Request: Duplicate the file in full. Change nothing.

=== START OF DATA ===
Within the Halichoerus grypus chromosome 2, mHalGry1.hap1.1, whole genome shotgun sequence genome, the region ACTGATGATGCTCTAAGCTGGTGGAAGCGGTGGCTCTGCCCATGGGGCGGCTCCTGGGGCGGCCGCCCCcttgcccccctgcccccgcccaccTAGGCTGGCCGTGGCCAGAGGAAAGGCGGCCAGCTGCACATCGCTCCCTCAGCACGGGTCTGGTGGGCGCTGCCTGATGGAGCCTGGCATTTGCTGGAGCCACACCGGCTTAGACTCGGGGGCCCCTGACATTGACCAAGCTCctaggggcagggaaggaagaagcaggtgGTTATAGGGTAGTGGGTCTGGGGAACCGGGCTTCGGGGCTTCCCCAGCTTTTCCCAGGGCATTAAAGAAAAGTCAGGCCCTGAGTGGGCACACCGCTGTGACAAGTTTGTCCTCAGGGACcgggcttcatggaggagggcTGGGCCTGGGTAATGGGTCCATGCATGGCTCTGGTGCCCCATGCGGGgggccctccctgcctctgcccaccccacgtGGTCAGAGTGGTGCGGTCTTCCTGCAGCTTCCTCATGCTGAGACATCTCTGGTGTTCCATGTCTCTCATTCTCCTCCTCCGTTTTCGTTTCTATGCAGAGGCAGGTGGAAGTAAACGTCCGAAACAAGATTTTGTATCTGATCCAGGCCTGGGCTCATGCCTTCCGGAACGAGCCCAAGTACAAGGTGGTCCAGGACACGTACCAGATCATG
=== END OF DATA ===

Within the Halichoerus grypus chromosome 2, mHalGry1.hap1.1, whole genome shotgun sequence genome, the region ACTGATGATGCTCTAAGCTGGTGGAAGCGGTGGCTCTGCCCATGGGGCGGCTCCTGGGGCGGCCGCCCCcttgcccccctgcccccgcccaccTAGGCTGGCCGTGGCCAGAGGAAAGGCGGCCAGCTGCACATCGCTCCCTCAGCACGGGTCTGGTGGGCGCTGCCTGATGGAGCCTGGCATTTGCTGGAGCCACACCGGCTTAGACTCGGGGGCCCCTGACATTGACCAAGCTCctaggggcagggaaggaagaagcaggtgGTTATAGGGTAGTGGGTCTGGGGAACCGGGCTTCGGGGCTTCCCCAGCTTTTCCCAGGGCATTAAAGAAAAGTCAGGCCCTGAGTGGGCACACCGCTGTGACAAGTTTGTCCTCAGGGACcgggcttcatggaggagggcTGGGCCTGGGTAATGGGTCCATGCATGGCTCTGGTGCCCCATGCGGGgggccctccctgcctctgcccaccccacgtGGTCAGAGTGGTGCGGTCTTCCTGCAGCTTCCTCATGCTGAGACATCTCTGGTGTTCCATGTCTCTCATTCTCCTCCTCCGTTTTCGTTTCTATGCAGAGGCAGGTGGAAGTAAACGTCCGAAACAAGATTTTGTATCTGATCCAGGCCTGGGCTCATGCCTTCCGGAACGAGCCCAAGTACAAGGTGGTCCAGGACACGTACCAGATCATG